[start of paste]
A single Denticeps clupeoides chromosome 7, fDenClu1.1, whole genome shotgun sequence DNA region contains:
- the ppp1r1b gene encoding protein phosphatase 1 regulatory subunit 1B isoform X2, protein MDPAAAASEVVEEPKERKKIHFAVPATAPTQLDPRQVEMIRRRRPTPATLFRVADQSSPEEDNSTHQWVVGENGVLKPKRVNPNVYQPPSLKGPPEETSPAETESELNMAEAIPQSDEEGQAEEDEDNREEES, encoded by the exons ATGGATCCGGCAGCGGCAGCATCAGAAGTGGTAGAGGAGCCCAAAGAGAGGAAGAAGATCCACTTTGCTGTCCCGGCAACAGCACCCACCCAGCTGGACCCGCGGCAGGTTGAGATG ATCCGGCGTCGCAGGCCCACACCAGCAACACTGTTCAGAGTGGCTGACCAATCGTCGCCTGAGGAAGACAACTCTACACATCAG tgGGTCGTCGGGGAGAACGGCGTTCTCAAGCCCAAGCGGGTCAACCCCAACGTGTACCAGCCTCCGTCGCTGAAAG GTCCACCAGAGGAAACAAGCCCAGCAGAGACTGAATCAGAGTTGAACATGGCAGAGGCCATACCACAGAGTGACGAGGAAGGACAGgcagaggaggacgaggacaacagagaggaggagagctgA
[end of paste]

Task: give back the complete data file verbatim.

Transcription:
A single Denticeps clupeoides chromosome 7, fDenClu1.1, whole genome shotgun sequence DNA region contains:
- the ppp1r1b gene encoding protein phosphatase 1 regulatory subunit 1B isoform X2, protein MDPAAAASEVVEEPKERKKIHFAVPATAPTQLDPRQVEMIRRRRPTPATLFRVADQSSPEEDNSTHQWVVGENGVLKPKRVNPNVYQPPSLKGPPEETSPAETESELNMAEAIPQSDEEGQAEEDEDNREEES, encoded by the exons ATGGATCCGGCAGCGGCAGCATCAGAAGTGGTAGAGGAGCCCAAAGAGAGGAAGAAGATCCACTTTGCTGTCCCGGCAACAGCACCCACCCAGCTGGACCCGCGGCAGGTTGAGATG ATCCGGCGTCGCAGGCCCACACCAGCAACACTGTTCAGAGTGGCTGACCAATCGTCGCCTGAGGAAGACAACTCTACACATCAG tgGGTCGTCGGGGAGAACGGCGTTCTCAAGCCCAAGCGGGTCAACCCCAACGTGTACCAGCCTCCGTCGCTGAAAG GTCCACCAGAGGAAACAAGCCCAGCAGAGACTGAATCAGAGTTGAACATGGCAGAGGCCATACCACAGAGTGACGAGGAAGGACAGgcagaggaggacgaggacaacagagaggaggagagctgA